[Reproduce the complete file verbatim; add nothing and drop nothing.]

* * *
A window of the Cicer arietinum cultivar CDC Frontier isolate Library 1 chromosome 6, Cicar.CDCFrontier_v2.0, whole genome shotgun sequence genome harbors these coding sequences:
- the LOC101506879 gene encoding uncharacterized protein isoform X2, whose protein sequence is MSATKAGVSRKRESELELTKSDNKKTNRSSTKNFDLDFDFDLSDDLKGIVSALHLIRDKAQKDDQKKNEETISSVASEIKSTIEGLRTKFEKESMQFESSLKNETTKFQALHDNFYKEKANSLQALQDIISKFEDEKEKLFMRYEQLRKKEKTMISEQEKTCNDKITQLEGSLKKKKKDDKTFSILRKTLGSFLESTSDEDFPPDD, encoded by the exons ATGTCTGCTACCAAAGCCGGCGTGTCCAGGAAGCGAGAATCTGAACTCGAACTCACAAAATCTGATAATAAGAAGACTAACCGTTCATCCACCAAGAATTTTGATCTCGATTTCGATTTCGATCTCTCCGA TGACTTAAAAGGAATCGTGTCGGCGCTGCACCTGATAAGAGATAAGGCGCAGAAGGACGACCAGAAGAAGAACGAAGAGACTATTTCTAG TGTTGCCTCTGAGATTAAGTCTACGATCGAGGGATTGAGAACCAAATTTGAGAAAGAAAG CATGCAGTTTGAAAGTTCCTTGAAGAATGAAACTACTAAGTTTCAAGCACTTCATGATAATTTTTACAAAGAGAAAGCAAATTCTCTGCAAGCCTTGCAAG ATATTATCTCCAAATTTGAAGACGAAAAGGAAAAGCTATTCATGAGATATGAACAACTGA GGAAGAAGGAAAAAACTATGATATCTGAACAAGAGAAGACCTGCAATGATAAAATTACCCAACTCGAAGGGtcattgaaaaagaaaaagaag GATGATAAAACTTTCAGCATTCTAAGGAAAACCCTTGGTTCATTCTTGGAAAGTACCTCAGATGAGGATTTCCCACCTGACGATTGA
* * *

A window of the Cicer arietinum cultivar CDC Frontier isolate Library 1 chromosome 6, Cicar.CDCFrontier_v2.0, whole genome shotgun sequence genome harbors these coding sequences:
- the LOC101506879 gene encoding uncharacterized protein isoform X2, whose protein sequence is MSATKAGVSRKRESELELTKSDNKKTNRSSTKNFDLDFDFDLSDDLKGIVSALHLIRDKAQKDDQKKNEETISSVASEIKSTIEGLRTKFEKESMQFESSLKNETTKFQALHDNFYKEKANSLQALQDIISKFEDEKEKLFMRYEQLRKKEKTMISEQEKTCNDKITQLEGSLKKKKKDDKTFSILRKTLGSFLESTSDEDFPPDD, encoded by the exons ATGTCTGCTACCAAAGCCGGCGTGTCCAGGAAGCGAGAATCTGAACTCGAACTCACAAAATCTGATAATAAGAAGACTAACCGTTCATCCACCAAGAATTTTGATCTCGATTTCGATTTCGATCTCTCCGA TGACTTAAAAGGAATCGTGTCGGCGCTGCACCTGATAAGAGATAAGGCGCAGAAGGACGACCAGAAGAAGAACGAAGAGACTATTTCTAG TGTTGCCTCTGAGATTAAGTCTACGATCGAGGGATTGAGAACCAAATTTGAGAAAGAAAG CATGCAGTTTGAAAGTTCCTTGAAGAATGAAACTACTAAGTTTCAAGCACTTCATGATAATTTTTACAAAGAGAAAGCAAATTCTCTGCAAGCCTTGCAAG ATATTATCTCCAAATTTGAAGACGAAAAGGAAAAGCTATTCATGAGATATGAACAACTGA GGAAGAAGGAAAAAACTATGATATCTGAACAAGAGAAGACCTGCAATGATAAAATTACCCAACTCGAAGGGtcattgaaaaagaaaaagaag GATGATAAAACTTTCAGCATTCTAAGGAAAACCCTTGGTTCATTCTTGGAAAGTACCTCAGATGAGGATTTCCCACCTGACGATTGA